The idea is that if these adaptors are used to connect a Bam HI fragment with a SalI fragment, the BamHI and SalI sites would be reconstituted, so that these sites could be cut in later cloning steps if need be. Arbitrary nucleotides, indicated by the line between the oligos in panel B, can be any sequence, although GC rich sequences help to ensure that oligos will form a stable duplex. (Incidentally, the sequence GGGCCC is recognized by a number of restriction enzymes eg. ApaI.)

Additional criterion: design different internal duplex sequences for each pair of oligos, such that oligonucleotides from one pair will NOT form duplexes with oligos from the other pair.

In your report:

4. (3 points) Plan your construct

You now have all the information necessary to predict the sequence of the cloning junctions between pBI121, your cloning adaptors, and the restriction-cut PCR fragment.

In your report:
For your convenience, the original LibreOffice document for Figure 1 is available in the file construct_template.odg. If you wish to use this document save it as pLepR3-BI121.odg, and work on that copy. Export your final diagram as a PNG image file, pLepR3-BI121.png, using the following steps:
  1. Edit --> Select all
  2. File --> Export. Set the name to pLepR3-BI121.png
  3. Set the format to PNG
  4. Check the "Selection" box to save only the selection. (Failure to check this box will create a much  larger image file with most of the page as blank space.)
  5. In the PNG options menu, make sure that the box entitled "Save transparancy" is NOT checked.
  6. Import this image file into section 4 of your report.
If you don't wish to use LibreOffice Draw, you may use a different program to illustrate the construct. For this part, the only critical thing is to somehow represent, in your report, the complete sequences of the EcoRI/X and Y/HindIII primer junction regions, including the actual primer sequences as they will appear in the final plasmid construct.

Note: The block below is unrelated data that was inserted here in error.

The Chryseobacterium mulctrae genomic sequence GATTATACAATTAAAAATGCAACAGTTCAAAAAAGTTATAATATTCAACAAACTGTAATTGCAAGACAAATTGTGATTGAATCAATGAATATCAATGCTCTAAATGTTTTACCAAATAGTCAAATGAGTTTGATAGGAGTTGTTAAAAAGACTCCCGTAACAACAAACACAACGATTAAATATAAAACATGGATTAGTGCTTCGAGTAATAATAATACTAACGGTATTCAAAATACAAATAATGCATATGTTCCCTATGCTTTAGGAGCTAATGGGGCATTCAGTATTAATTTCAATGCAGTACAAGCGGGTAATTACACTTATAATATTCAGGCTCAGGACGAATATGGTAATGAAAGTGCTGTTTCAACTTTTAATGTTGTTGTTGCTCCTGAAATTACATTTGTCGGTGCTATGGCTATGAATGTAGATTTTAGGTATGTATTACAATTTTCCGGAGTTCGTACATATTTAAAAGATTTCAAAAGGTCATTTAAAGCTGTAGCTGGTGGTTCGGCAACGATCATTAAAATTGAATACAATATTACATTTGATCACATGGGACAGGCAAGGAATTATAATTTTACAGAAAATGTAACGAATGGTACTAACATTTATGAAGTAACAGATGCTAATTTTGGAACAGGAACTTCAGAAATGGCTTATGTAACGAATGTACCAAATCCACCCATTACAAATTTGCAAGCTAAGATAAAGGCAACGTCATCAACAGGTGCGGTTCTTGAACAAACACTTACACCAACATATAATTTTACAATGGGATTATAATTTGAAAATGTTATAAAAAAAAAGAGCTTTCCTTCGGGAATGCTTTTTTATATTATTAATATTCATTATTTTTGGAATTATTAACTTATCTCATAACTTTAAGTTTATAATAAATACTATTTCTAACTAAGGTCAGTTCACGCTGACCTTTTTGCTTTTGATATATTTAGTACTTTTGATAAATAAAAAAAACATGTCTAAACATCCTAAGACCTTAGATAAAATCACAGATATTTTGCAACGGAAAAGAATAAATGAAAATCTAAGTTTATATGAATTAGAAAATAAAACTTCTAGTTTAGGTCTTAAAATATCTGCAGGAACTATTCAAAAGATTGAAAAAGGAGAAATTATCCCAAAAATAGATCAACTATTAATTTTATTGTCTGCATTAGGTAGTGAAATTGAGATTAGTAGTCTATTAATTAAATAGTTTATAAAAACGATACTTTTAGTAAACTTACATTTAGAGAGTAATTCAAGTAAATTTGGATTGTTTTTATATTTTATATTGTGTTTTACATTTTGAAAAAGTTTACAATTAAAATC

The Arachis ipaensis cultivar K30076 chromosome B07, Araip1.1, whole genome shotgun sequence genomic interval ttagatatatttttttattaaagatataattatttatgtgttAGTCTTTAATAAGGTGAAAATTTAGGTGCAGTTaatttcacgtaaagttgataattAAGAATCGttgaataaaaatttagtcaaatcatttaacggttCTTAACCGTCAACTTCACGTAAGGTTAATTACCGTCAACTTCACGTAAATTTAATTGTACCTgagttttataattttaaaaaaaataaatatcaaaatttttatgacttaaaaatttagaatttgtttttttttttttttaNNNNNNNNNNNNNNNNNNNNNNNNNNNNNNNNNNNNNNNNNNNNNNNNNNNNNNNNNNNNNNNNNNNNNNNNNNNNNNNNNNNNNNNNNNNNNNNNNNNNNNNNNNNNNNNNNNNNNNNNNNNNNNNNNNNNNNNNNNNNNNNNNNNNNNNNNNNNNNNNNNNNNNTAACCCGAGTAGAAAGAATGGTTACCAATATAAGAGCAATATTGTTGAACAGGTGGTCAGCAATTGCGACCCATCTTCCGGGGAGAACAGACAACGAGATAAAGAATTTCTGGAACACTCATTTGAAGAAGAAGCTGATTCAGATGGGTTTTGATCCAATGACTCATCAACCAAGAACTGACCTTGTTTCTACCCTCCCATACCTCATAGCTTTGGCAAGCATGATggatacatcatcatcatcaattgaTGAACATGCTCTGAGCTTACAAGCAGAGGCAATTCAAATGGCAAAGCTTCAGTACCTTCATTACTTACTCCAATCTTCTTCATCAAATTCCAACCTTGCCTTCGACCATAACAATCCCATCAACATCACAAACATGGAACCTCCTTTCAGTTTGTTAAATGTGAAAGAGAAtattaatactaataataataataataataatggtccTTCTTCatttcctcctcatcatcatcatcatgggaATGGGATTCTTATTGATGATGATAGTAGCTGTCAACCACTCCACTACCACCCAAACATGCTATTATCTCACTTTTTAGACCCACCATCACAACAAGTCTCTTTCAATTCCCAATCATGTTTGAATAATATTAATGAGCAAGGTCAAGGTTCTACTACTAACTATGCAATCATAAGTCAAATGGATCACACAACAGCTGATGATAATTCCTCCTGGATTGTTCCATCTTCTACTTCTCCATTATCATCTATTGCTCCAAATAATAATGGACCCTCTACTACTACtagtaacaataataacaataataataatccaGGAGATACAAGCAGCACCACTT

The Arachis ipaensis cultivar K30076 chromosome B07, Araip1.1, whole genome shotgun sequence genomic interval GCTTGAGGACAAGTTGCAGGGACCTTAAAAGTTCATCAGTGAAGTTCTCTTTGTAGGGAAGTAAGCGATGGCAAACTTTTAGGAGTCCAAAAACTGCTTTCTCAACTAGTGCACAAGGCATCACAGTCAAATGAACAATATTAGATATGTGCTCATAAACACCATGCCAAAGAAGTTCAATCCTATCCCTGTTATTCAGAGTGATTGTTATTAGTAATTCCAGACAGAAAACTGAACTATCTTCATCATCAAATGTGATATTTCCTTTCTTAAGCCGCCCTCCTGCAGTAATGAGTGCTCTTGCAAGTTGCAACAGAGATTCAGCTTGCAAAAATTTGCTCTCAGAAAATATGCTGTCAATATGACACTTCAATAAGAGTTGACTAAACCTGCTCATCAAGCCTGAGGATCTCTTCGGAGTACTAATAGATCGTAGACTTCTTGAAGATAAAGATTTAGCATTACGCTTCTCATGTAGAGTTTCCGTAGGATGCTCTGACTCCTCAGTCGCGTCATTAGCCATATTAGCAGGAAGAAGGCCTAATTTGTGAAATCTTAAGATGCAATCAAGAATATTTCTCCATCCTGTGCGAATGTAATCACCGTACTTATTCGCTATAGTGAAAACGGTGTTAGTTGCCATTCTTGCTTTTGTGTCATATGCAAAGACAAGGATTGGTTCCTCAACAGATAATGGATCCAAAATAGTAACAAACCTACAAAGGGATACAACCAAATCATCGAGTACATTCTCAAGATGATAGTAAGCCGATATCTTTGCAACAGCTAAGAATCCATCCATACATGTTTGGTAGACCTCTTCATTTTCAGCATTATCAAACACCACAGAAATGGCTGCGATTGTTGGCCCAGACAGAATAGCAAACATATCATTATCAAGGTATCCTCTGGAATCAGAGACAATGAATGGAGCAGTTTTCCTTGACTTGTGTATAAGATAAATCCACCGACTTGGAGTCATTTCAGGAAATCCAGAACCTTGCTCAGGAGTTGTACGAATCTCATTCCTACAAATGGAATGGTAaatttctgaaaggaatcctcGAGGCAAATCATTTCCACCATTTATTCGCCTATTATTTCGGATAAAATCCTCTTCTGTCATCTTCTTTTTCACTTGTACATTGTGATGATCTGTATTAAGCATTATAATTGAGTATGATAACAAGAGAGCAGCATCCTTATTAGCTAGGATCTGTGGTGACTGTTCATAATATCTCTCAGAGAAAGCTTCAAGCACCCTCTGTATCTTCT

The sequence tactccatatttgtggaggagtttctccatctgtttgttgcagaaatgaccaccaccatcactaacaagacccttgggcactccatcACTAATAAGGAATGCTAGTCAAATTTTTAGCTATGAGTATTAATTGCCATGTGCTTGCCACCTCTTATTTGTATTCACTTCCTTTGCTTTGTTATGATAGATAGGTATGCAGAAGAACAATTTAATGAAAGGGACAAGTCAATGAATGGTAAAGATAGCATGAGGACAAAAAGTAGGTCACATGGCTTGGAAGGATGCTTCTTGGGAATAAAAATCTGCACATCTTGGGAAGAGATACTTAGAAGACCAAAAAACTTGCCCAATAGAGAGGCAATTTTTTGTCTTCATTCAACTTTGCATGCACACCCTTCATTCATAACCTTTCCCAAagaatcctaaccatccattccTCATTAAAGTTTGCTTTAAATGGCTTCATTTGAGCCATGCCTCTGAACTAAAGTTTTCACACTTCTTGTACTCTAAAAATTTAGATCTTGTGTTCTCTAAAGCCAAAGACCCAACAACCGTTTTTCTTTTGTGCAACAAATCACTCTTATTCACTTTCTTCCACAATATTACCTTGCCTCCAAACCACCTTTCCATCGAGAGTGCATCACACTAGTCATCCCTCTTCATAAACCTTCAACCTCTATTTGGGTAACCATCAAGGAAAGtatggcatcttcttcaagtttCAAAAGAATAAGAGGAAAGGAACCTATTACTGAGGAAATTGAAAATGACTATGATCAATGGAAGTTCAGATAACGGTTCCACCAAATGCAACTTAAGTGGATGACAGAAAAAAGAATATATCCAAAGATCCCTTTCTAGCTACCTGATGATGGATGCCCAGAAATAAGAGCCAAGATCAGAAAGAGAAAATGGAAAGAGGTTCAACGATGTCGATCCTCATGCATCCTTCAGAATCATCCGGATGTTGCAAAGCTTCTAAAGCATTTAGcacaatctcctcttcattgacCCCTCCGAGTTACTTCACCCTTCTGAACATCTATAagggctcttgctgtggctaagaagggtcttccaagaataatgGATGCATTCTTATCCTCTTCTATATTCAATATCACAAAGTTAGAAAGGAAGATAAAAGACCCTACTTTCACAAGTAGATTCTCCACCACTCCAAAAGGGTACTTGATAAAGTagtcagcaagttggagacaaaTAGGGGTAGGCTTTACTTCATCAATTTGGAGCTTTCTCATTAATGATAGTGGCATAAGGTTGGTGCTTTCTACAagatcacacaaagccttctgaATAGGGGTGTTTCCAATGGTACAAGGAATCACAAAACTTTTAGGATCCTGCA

Creating your construct in silico

In the remaining steps, you will use UGENE to create your construct. One complicating factor is that programs that work with DNA sequences almost universally represent only a single strand, where the complementary strand is implied. For cloning steps, the representation of sticky ends is a special case. We will also end up typing in each adaptor pair as if it was a single strand of a double-stranded duplex.  These steps will be described in more detail as we proceed.

To keep all of your files organized, start UGENE and create a new project called as4.

5. Digest pBI121 with EcoRI and HindIII (1 point

Open pBI121.gen in UGENE, and do the following.

  1. Run Analyze --> Find restriction sites, and search for the EcoRI and HindIII sites.
  2. Run Cloning --> Digest into fragments and cut with EcoRI and HindIII.
You will use these fragments when we assemble the construct.

In your report:
Now is a good time to save your project. It is recommended that you save your project at the end of each of parts 5 - 8.

6. (2 points) In UGENE, create the X/Y restriction fragment for the PCR product.

a) Add the X restriction site and padding nucleotides to the left end of the LepR3 PCR fragment.

Using the diagram from part 4 as a guide, add the sequence for the restriction sites and "padding", consistent with part 2. This should create the exact sequence of the PCR product, if amplified from genomic DNA using the modified primers from part 2.

In UGENE, you can add nucleotides to either end using Actions --> Edit sequence --> Insert subsequence.
  1. Choose "Position to insert",  either the  start or end
  2. Type in or paste the sequence you wish to add in the "Paste data here" box.
  3. Check the "Recalculate values of qualifiers" box. (Required to preserve annotation in the output file.)
  4. Choose "Save to new file" and "Merge annotations to this file". Set document format to GenBank, and save the file as
  5. Read the new file into UGENE, which will open as a new tab.
  6. To eliminate confusion, it is a good idea at this point to close the tab containing the original LepR3 sequence.
As a check that this step has been done correctly, you should see the sequences you added in the Details window.

b) Add the Y restriction site and padding nucleotides to the right end of the modified LepR3 PCR fragment.

This is the same as step a), but with the following differences: